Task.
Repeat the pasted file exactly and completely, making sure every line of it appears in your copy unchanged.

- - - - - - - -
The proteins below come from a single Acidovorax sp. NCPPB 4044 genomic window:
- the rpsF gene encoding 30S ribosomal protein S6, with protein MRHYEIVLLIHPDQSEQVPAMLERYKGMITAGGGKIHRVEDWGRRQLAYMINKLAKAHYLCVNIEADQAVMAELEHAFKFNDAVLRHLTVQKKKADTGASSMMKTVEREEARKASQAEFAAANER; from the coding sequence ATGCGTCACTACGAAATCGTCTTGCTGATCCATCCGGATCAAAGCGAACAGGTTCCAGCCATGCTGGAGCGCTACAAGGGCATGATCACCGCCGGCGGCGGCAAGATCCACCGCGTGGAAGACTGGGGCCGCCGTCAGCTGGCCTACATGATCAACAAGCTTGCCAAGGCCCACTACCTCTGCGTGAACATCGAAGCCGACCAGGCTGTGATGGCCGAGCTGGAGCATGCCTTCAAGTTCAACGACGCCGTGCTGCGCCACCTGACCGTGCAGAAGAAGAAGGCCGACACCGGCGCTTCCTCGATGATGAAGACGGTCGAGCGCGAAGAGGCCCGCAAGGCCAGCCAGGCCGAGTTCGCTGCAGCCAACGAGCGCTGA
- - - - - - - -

The proteins below come from a single Acidovorax sp. NCPPB 4044 genomic window:
- the rpsF gene encoding 30S ribosomal protein S6, with protein MRHYEIVLLIHPDQSEQVPAMLERYKGMITAGGGKIHRVEDWGRRQLAYMINKLAKAHYLCVNIEADQAVMAELEHAFKFNDAVLRHLTVQKKKADTGASSMMKTVEREEARKASQAEFAAANER; from the coding sequence ATGCGTCACTACGAAATCGTCTTGCTGATCCATCCGGATCAAAGCGAACAGGTTCCAGCCATGCTGGAGCGCTACAAGGGCATGATCACCGCCGGCGGCGGCAAGATCCACCGCGTGGAAGACTGGGGCCGCCGTCAGCTGGCCTACATGATCAACAAGCTTGCCAAGGCCCACTACCTCTGCGTGAACATCGAAGCCGACCAGGCTGTGATGGCCGAGCTGGAGCATGCCTTCAAGTTCAACGACGCCGTGCTGCGCCACCTGACCGTGCAGAAGAAGAAGGCCGACACCGGCGCTTCCTCGATGATGAAGACGGTCGAGCGCGAAGAGGCCCGCAAGGCCAGCCAGGCCGAGTTCGCTGCAGCCAACGAGCGCTGA